It's evident now that I've looked at the website and the different Jetpack models that I don't have a 'defective' product, but that I was misled into using my earned Verizon credit to buy a fundamentally crappy one. The representative should have told me that the 'free' unit was for people who are always near charging stations or only need occasional internet access, with a slow boot-up and remembering to turn it off after each use. And he should have mentioned that if I wanted a true upgrade with the same or better battery life I'd have to pay $50. I might have agreed, or not, but I wouldn't feel cheated.
Thanks to all who helped me realize what had happened here.
> Why would anyone design, much less knowingly buy, a portable hotspot that needs to be charged EVERY NIGHT and then CAN'T EVEN BE USED DURING A FULL WAKING DAY?
All jetpacks have a similar time restraint built into the battery. The batteries can only hold so much juice before needing a charge. Jetpacks are also not intended to be left online 24x7. They are mobile broadband devices that are designed to be used, powered down and then stored until its next needed. Anyone who attempts to treat a Jetpack like a normal always on home router is asking for performance and maintenance problems.
> Was this created for people who only need to use their portable hotspots when they're near a computer USB port for charging?
They are intended for travelers who know where to find a power source after a few hours of use. Normally that would be your car charger, wall charger or turning it off and making use of local hotspots instead. Go out, hit the field for a few hours, come back kind of scenarios.
> It's like designing a water-soluble fire hose - possible, but who needs one?
Not exactly. Jetpacks have a niche market and are not the perfect solution for everyone. Verizon has many other options available that are much better suited for always on scenarios. For example USB modems, 4G LTE routers and LTE Internet Installed.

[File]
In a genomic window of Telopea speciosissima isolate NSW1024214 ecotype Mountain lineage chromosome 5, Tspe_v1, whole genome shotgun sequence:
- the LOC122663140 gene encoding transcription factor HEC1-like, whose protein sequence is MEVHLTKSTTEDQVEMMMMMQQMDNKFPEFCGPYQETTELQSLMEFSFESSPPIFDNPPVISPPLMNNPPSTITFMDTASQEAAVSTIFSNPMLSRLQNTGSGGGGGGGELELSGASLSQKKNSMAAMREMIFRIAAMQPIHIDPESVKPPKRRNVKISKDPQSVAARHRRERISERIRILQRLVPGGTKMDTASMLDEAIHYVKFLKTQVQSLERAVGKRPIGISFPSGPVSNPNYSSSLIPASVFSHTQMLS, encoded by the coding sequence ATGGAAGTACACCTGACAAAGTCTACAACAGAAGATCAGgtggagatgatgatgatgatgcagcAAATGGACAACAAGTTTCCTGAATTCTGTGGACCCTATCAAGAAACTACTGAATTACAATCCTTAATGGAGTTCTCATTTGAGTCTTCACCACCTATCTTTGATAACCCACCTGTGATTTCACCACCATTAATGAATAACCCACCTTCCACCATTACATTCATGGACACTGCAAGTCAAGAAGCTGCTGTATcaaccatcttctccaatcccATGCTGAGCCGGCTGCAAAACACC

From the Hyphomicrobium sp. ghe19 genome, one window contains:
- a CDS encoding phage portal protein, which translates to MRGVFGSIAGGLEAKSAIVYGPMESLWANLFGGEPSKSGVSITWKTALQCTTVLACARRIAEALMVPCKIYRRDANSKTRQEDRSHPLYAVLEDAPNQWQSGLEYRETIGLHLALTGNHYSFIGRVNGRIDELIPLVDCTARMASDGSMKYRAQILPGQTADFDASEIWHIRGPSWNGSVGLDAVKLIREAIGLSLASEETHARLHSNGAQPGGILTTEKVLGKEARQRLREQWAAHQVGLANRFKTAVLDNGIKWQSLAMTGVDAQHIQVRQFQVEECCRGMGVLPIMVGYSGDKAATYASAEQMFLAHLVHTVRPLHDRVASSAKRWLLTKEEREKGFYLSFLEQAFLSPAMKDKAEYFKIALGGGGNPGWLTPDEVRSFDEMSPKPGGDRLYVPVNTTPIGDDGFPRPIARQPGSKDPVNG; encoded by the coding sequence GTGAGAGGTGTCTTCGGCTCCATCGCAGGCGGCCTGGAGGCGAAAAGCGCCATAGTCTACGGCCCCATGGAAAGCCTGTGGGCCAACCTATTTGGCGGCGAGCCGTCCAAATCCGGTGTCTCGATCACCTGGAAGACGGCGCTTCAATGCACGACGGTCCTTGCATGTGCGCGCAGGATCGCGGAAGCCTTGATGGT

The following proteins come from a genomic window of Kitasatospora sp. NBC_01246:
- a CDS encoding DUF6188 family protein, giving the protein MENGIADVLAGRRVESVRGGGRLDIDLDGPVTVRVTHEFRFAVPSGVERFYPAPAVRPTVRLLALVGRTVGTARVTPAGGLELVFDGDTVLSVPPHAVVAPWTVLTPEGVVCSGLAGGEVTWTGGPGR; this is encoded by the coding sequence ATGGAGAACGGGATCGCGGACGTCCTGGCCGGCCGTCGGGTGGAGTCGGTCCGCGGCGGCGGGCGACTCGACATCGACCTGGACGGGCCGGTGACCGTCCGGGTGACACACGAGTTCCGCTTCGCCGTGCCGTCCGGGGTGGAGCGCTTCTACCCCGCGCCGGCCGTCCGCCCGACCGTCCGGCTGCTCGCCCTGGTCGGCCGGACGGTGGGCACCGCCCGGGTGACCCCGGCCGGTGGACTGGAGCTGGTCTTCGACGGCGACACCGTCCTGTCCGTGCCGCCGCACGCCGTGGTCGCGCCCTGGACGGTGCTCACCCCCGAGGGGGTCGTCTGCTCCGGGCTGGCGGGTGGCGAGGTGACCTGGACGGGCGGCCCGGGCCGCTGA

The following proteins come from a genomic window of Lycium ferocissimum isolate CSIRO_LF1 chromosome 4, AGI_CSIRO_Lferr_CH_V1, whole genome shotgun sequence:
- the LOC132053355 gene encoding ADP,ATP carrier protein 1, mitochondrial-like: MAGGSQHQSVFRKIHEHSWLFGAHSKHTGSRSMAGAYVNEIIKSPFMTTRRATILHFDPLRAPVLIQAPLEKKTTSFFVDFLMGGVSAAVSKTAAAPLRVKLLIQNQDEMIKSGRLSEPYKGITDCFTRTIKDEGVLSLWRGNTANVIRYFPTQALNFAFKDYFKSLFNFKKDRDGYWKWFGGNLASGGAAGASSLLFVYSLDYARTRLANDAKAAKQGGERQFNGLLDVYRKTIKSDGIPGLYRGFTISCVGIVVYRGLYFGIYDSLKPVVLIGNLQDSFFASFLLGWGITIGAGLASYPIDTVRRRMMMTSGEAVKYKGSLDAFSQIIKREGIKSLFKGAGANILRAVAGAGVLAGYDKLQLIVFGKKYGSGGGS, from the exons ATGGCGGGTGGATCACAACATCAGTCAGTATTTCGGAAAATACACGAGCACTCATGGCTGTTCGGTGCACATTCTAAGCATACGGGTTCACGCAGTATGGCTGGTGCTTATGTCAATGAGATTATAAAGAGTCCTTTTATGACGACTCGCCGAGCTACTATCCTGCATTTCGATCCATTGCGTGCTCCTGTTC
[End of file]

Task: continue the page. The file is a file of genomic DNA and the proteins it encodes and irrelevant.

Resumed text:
> And he should have mentioned that if I wanted a true upgrade with the same or better battery life I'd have to pay $50.
Similar Jetpack models for sale at the moment:
6620L - Up to 20 hours
MHS800L - Up to 10 hours
4510 - Up to 5 hours - http://www.verizonwireless.com/news/article/2011/04/pr2011-04-15d.html
Hopefully you can see how the battery life has gradually improved over time. It took a long time to get the technology to where it is today and its still not a good fit for everyone.
Thank you for your detailed response, John. I'm sorry that I expressed my frustration with a bit of hyperbole. As a senior engineer working for decades in a high-technology field, I do recognize that a short battery life on a wifi hotspot is not precisely the same as a water-soluble fire hose.
I'm also well aware of how battery life and size has improved over the years - I once owned a Toshiba T1000 "laptop" - but what I was reacting to was the tremendous DECREASE in battery capacity from the Verizon Jetpack that I had been using for the past few years, with great satisfaction, to the "upgraded" one that the representative suggested that I buy, without revealing that the new model was provide with only a fraction of the battery capacity.
I don't remember the exact model that I "upgraded" from, but it's a MiFi, so it's part of the family that currently offers a 20 hour life. I certainly never used it or expected it to last "24 x 7, always on", but I was able to turn it on in the morning, see that it had a reasonable charge, and reliably use it throughout the day if I needed to. At night I would turn it off, and even if I forgot to charge it there'd be some residual power the next day if I needed it. This is absolutely not the case with this Ellipsis model, and while I agree that it's a "niche product", that niche is not my niche. That's the frustration I was expressing.